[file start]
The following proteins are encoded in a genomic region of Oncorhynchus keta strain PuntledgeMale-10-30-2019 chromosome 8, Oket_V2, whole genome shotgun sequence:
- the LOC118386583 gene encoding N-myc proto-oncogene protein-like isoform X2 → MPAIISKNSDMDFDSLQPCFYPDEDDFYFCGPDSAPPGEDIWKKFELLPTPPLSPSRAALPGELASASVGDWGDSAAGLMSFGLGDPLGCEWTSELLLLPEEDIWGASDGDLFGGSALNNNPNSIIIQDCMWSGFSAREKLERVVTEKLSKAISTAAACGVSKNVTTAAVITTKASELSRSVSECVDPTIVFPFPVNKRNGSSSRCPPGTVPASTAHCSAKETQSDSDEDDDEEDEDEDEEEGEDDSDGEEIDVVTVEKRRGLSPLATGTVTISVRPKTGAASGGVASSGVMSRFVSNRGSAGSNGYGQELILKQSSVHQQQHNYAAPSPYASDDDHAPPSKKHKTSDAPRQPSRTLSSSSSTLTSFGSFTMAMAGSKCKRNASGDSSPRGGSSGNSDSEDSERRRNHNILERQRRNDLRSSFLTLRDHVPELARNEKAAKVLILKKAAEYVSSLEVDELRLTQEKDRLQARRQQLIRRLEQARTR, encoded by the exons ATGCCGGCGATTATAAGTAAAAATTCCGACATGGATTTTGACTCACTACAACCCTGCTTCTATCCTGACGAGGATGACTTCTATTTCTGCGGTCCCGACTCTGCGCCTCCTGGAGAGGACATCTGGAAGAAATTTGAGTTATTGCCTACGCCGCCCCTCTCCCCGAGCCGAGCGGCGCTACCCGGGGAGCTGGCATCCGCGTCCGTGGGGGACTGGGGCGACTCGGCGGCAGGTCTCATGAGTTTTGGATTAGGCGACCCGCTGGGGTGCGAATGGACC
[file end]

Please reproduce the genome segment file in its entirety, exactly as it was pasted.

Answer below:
The following proteins are encoded in a genomic region of Oncorhynchus keta strain PuntledgeMale-10-30-2019 chromosome 8, Oket_V2, whole genome shotgun sequence:
- the LOC118386583 gene encoding N-myc proto-oncogene protein-like isoform X2 → MPAIISKNSDMDFDSLQPCFYPDEDDFYFCGPDSAPPGEDIWKKFELLPTPPLSPSRAALPGELASASVGDWGDSAAGLMSFGLGDPLGCEWTSELLLLPEEDIWGASDGDLFGGSALNNNPNSIIIQDCMWSGFSAREKLERVVTEKLSKAISTAAACGVSKNVTTAAVITTKASELSRSVSECVDPTIVFPFPVNKRNGSSSRCPPGTVPASTAHCSAKETQSDSDEDDDEEDEDEDEEEGEDDSDGEEIDVVTVEKRRGLSPLATGTVTISVRPKTGAASGGVASSGVMSRFVSNRGSAGSNGYGQELILKQSSVHQQQHNYAAPSPYASDDDHAPPSKKHKTSDAPRQPSRTLSSSSSTLTSFGSFTMAMAGSKCKRNASGDSSPRGGSSGNSDSEDSERRRNHNILERQRRNDLRSSFLTLRDHVPELARNEKAAKVLILKKAAEYVSSLEVDELRLTQEKDRLQARRQQLIRRLEQARTR, encoded by the exons ATGCCGGCGATTATAAGTAAAAATTCCGACATGGATTTTGACTCACTACAACCCTGCTTCTATCCTGACGAGGATGACTTCTATTTCTGCGGTCCCGACTCTGCGCCTCCTGGAGAGGACATCTGGAAGAAATTTGAGTTATTGCCTACGCCGCCCCTCTCCCCGAGCCGAGCGGCGCTACCCGGGGAGCTGGCATCCGCGTCCGTGGGGGACTGGGGCGACTCGGCGGCAGGTCTCATGAGTTTTGGATTAGGCGACCCGCTGGGGTGCGAATGGACC